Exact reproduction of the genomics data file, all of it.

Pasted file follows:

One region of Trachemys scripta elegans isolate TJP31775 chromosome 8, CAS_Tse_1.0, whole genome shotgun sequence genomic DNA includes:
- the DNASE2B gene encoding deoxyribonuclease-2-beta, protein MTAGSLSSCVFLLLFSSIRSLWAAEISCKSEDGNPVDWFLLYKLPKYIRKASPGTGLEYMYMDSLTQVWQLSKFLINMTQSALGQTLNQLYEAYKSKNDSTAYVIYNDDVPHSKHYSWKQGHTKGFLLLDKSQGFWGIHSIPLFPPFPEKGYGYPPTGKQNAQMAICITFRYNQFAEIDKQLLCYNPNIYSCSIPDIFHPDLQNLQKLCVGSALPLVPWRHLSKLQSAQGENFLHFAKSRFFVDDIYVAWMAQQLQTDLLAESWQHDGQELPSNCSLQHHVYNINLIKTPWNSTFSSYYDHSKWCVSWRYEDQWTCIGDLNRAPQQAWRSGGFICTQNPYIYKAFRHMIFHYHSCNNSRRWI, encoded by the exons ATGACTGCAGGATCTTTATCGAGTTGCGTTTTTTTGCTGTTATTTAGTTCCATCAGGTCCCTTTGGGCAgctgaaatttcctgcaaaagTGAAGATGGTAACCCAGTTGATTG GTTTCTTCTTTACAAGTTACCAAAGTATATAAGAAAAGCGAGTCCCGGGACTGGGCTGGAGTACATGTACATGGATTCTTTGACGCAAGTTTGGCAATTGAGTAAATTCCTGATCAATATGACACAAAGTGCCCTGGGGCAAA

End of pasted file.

One region of Trachemys scripta elegans isolate TJP31775 chromosome 8, CAS_Tse_1.0, whole genome shotgun sequence genomic DNA includes:
- the DNASE2B gene encoding deoxyribonuclease-2-beta, protein MTAGSLSSCVFLLLFSSIRSLWAAEISCKSEDGNPVDWFLLYKLPKYIRKASPGTGLEYMYMDSLTQVWQLSKFLINMTQSALGQTLNQLYEAYKSKNDSTAYVIYNDDVPHSKHYSWKQGHTKGFLLLDKSQGFWGIHSIPLFPPFPEKGYGYPPTGKQNAQMAICITFRYNQFAEIDKQLLCYNPNIYSCSIPDIFHPDLQNLQKLCVGSALPLVPWRHLSKLQSAQGENFLHFAKSRFFVDDIYVAWMAQQLQTDLLAESWQHDGQELPSNCSLQHHVYNINLIKTPWNSTFSSYYDHSKWCVSWRYEDQWTCIGDLNRAPQQAWRSGGFICTQNPYIYKAFRHMIFHYHSCNNSRRWI, encoded by the exons ATGACTGCAGGATCTTTATCGAGTTGCGTTTTTTTGCTGTTATTTAGTTCCATCAGGTCCCTTTGGGCAgctgaaatttcctgcaaaagTGAAGATGGTAACCCAGTTGATTG GTTTCTTCTTTACAAGTTACCAAAGTATATAAGAAAAGCGAGTCCCGGGACTGGGCTGGAGTACATGTACATGGATTCTTTGACGCAAGTTTGGCAATTGAGTAAATTCCTGATCAATATGACACAAAGTGCCCTGGGGCAAA